The Man Behind 'The Girl...'
Courtesy Stephen T. Murray
By Susan Fry
Though he lives in sunny Albuquerque, N.M., Steven T. Murray's thoughts are often in a much colder, bleaker place—one filled with violence and murder. Murray, '65, is a translator who specializes in Scandinavian mysteries, a genre known for introverted detectives and grisly details that has recently taken the world by storm.
"I guess I get the best of both worlds: the fascinating work and the good weather," jokes the former English major, who picked up Swedish and Norwegian while studying in Denmark.
Murray has worked with some of the top authors in the field, including Henning Mankell, creator of the Kurt Wallander series. In 2005, he got a call from a literary agent at Sweden's Norstedts Publishing asking him to translate three as-yet-unpublished books. Quickly.
"They'd already sold the movie rights, but the British filmmaker couldn't speak Swedish," he recalls. "Normally, it would take me six months per book; I finished all three in 13 months."
The books turned out to be the Millennium Trilogy—better known as The Girl with the Dragon Tattoo novels—by Stieg Larsson. The author had died of a heart attack in 2004. The posthumously published books have since sold more than 46 million copies in more than 43 countries and inspired three successful Swedish films and a forthcoming American adaptation.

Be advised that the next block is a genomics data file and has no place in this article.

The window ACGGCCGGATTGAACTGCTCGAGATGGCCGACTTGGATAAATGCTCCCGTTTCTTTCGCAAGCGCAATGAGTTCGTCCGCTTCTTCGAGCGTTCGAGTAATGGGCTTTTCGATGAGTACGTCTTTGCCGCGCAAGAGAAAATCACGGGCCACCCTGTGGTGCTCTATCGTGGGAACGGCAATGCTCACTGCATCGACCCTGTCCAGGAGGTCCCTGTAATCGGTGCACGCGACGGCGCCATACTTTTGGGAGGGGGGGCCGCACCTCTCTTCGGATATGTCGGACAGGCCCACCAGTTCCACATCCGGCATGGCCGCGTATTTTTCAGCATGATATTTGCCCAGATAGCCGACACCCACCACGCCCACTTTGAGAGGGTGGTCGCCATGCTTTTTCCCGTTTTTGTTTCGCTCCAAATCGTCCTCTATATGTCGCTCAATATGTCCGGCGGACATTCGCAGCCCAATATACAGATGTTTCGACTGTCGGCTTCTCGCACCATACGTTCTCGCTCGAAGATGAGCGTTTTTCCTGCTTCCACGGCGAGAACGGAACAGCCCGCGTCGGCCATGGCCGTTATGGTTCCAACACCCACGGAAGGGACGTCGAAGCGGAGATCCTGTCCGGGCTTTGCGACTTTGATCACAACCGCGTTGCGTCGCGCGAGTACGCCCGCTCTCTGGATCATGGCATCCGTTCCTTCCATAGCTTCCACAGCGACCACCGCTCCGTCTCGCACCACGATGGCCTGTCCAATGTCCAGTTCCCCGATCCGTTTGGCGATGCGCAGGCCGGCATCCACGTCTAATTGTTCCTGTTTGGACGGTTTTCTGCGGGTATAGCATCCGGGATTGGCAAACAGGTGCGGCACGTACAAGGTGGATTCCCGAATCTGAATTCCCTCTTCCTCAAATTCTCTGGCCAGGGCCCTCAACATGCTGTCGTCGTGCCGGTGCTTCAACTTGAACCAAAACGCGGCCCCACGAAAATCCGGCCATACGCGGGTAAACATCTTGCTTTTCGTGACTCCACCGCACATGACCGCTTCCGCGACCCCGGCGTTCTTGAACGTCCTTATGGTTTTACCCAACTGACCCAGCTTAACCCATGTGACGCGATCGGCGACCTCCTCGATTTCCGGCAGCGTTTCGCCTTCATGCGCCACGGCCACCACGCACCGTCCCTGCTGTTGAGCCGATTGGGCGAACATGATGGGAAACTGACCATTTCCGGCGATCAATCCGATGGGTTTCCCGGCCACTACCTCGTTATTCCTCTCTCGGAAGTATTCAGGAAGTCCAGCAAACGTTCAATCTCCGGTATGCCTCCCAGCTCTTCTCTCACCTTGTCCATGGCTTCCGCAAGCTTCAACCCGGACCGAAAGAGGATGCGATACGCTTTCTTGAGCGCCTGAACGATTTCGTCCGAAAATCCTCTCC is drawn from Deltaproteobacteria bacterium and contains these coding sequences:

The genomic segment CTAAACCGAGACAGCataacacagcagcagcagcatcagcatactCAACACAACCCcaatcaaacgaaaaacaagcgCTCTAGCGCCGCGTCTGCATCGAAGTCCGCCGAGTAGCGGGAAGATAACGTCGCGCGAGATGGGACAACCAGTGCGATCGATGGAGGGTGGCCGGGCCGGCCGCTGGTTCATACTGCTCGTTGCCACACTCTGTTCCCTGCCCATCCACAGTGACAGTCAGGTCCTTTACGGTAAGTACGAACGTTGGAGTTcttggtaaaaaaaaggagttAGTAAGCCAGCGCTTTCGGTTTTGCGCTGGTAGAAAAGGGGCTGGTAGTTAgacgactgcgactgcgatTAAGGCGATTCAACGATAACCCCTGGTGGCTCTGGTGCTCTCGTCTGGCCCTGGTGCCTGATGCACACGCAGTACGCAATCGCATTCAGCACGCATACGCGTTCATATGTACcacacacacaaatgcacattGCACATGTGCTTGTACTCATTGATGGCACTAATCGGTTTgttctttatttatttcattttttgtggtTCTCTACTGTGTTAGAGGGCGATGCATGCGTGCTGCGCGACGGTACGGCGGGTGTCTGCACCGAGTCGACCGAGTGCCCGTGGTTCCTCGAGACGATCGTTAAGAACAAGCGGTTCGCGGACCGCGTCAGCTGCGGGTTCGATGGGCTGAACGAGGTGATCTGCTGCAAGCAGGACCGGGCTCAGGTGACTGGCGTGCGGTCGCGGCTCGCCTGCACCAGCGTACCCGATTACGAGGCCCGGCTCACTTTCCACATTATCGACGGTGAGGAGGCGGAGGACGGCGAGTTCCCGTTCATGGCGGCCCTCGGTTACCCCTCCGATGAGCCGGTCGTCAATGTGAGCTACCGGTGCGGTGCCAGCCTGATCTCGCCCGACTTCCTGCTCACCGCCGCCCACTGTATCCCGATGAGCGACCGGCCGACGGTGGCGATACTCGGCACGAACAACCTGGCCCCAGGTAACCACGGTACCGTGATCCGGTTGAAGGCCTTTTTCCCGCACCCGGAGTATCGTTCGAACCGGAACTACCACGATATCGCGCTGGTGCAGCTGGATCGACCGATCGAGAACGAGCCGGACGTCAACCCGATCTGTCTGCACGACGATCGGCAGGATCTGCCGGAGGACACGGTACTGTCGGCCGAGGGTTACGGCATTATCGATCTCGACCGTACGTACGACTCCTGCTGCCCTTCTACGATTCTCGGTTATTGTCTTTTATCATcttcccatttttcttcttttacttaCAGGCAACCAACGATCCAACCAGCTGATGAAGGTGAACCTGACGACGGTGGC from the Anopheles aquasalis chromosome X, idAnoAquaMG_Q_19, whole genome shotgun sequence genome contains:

Murray used a pseudonym, Reg Keeland, for the translation of the trilogy, as deadline pressures prevented him from approving editorial changes. But he doesn't mind the anonymity. "When you're a translator," he points out, "you have to put your own personality away."
- Be the first one to add a comment. You must log in to comment.
"I Was Trapped in My Own Body"
What They Stood For
The Effort Effect
Let Me Introduce Myself
Data is from the past two weeks.